Are Park Beach Sand Dunes Obstructing Vision?

Steven Kitchingstands, who stands at 187 centimetres tall, is against the dunes obscuring vision and impeding patrol flag positions.

 

A LOCAL community member and volunteer surf life saver, Steven Kitching, believes a man-made sand dune at Park Beach is placing people’s lives at risk and is calling for its relocation but the solution is not an easy one.

Mr Kitching spoke with News of The Area about his concerns.

“Sand dredged from the Jetty Marina was placed on the sand dunes in front of the Park Beach Surf Life Saving Club over a year ago.

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“This was done despite suggestions to put the sand further up the beach away from the most used area of Park Beach,” he said.

Mr Kitching said it has been a safety concern for a long time.

According to Mr Kitching the state funded viewing platform in front of the Surf Club no longer affords the views of the beach and water that it previously offered and the lifeguards employed by the council have also stated that it impedes their view from the tower as well.

“This is a Council and volunteer lifeguard patrolled beach and during the surf club season it is overrun with people of all ages using the beach.

“The excess sand placed here inhibits the lifeguard’s view of the water and is a serious safety issue.”

The views are just one of three safety concerns raised by Mr Kitching.

The dune location means that there is no longer adequate space in some locations to place patrol flags effectively meaning that sometimes the positions were compromised.

The third safety concern is around the dunes and access to them by children who love to jump off them.

Despite signs stating ‘Facilities Closed’ to ward off the public Mt Kitching said this hasn’t stopped children jumping off them and with stakes placed below the dunes he fears this is a disaster waiting to happen.

“The stakes are there on the beach under the dune.

“Kids love jumping off them and despite the stakes down on the bottom the kids look at dunes and say ‘wow this is cool.”

Coffs Harbour City Council described the situation as complex and not easily solved but one that is definitely being worked on.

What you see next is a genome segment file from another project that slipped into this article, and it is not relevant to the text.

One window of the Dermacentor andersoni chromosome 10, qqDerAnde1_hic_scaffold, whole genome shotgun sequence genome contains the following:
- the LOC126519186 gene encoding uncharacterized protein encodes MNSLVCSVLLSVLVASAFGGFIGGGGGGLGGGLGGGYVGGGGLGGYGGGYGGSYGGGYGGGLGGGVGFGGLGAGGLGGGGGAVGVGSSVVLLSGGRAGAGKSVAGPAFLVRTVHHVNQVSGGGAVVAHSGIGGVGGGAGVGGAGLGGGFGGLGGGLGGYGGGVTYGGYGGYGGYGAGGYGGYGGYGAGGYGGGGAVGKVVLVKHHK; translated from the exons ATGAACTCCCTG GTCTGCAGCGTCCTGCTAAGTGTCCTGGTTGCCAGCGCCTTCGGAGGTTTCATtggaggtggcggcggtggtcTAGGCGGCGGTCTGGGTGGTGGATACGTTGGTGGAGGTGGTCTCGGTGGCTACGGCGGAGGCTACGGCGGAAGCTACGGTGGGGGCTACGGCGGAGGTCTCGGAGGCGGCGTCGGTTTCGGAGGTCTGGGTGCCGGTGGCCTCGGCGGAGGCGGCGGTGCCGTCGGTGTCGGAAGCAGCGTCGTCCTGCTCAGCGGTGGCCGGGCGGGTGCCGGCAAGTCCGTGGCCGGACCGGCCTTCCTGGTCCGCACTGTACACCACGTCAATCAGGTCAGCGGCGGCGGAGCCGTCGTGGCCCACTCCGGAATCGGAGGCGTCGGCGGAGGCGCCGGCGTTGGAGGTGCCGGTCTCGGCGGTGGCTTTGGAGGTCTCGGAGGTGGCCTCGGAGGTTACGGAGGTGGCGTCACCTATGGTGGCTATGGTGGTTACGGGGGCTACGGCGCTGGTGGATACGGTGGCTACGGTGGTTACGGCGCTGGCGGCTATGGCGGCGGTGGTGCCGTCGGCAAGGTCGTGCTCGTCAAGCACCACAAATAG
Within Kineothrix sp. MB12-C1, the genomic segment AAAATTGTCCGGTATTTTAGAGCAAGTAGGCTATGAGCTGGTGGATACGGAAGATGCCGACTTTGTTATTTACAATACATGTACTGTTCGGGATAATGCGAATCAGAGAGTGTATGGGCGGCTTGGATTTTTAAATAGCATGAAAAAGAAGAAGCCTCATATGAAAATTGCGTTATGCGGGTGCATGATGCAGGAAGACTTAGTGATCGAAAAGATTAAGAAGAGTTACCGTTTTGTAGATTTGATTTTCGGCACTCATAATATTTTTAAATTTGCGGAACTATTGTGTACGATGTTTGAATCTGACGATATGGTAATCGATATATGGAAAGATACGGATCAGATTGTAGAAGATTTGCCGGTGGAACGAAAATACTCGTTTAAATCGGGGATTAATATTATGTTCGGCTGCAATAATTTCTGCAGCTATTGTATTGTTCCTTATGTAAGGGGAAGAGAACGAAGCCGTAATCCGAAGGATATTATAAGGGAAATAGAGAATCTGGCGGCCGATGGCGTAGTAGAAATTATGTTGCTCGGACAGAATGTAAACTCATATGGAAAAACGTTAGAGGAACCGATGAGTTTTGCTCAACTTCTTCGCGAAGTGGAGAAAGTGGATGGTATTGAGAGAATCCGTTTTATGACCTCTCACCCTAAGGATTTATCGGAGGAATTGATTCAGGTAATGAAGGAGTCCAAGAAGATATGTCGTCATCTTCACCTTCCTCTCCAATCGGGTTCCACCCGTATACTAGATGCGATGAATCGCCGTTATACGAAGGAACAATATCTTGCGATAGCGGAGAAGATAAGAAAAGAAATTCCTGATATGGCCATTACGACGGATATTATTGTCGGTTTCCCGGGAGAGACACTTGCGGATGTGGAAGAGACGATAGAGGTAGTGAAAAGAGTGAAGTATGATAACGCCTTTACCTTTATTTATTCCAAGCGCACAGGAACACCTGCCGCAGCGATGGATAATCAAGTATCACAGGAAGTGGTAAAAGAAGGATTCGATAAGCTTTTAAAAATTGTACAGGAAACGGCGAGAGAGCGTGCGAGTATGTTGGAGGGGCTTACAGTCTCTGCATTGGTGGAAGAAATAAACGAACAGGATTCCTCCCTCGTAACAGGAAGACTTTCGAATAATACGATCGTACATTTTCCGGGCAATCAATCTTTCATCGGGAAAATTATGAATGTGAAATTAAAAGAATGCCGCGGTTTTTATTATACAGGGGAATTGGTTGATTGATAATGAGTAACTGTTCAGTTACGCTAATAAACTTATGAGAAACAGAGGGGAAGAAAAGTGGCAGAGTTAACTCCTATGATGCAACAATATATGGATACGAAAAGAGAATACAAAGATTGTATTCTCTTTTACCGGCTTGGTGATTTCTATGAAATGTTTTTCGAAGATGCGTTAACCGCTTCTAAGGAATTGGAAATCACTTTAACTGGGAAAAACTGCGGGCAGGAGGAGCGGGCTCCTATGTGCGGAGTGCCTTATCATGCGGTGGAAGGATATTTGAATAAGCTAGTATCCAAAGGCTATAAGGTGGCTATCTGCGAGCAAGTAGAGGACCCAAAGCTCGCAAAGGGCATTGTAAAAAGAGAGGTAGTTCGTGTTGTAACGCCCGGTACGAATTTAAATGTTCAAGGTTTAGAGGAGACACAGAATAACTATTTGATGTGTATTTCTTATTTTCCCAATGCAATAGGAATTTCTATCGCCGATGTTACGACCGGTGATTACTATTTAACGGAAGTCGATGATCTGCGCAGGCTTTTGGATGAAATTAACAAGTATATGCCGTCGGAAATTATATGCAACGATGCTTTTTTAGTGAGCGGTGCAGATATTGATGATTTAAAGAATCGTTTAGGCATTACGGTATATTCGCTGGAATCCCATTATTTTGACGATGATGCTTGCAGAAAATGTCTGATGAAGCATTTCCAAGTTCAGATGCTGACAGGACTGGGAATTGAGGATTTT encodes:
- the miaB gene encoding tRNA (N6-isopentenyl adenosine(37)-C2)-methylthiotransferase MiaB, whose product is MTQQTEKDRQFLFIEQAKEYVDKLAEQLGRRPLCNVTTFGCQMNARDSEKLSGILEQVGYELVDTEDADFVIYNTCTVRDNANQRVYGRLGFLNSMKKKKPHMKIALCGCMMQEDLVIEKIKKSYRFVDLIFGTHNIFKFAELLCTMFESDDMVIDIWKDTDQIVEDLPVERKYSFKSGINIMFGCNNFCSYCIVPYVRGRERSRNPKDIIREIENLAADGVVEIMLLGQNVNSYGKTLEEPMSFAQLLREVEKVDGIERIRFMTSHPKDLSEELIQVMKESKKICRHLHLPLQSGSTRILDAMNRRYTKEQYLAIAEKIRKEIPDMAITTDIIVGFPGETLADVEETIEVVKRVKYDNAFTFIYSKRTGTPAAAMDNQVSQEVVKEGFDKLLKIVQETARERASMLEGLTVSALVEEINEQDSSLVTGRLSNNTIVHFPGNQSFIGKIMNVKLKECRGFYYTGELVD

In October 2019 Crown Land undertook a dredging program to open up access from the inner to outer harbour and about thirty thousand cubic metres of sand was placed on Crown Land at Park Beach by sub contractor Dredging Solutions as part of a project sponsored by Crown Land and the materials were placed in accordance with the Review of Environmental Factors that needed co-approval by Marine Parks.

Council explained to News Of The Area the current two metre escarpment was not placed there by the company but was wind borne sand pushed up the embankment onto the crest by unusual North Easterly winds.

Council negotiated with Crown Land to get the company back to do some sand shaping at Crown Land’s cost.

The company returned and pushed the sand back into the high tide mark and spent a week doing that in early 2020.

The wind blew it back again and so between the original placing of the sand and now, vegetation on the western side has completely covered the sand dune.

Council was approached again regarding the heights and the views from the Surf Club and existing tower.

They then went back to Crown Land late last year with the assistance of Council Director Mick Raby who approached Crown Lands and Marine Infrastructure Development Office (MIDO-formerly Marine Parks).

Crown Land Northern Regions supported reducing the berm height, the build up of unwanted material, and they assisted in having MIDO come to the party and fund council to solve the issue.

In early May Council proposed water cannoning to blast underneath the berm with ocean water.

This was the preferred method as it didn’t damage the vegetation.

But the plan was unable to go ahead because the foredune required for using the water cannon was eroded later in May.

So the Council is trying to find another way to lower the height and save the vegetation so the remaining sand doesn’t become wind borne again.

Any new erosion means there is nothing to protect the Surf Club.

Council explained that surf life savers can walk out of the tower and can get on the beach with their vehicles to get line of sight.

Council stated the stakes at the base of the dunes that Mr Kitching is concerned about have caps on them.

Council further commented that if we hadn’t had the sand there we would be in a situation like Byron Bay which is suffering great erosion on Main Beach.

When the sand is typically washed into the beaches later on in the year there will be more opportunities for Council to propose other solutions.

 

By Sandra MOON

 

The stakes placed around the dune are capped but could still pose a danger to children ignoring the “Facilities Closed” signs.

One thought on “Are Park Beach Sand Dunes Obstructing Vision?

  1. In my 25 years at the club and the many times they have pumped the sand over, this has never happened. They pumped too much sand high which they have never done and the usual nor’easter winds did the rest!

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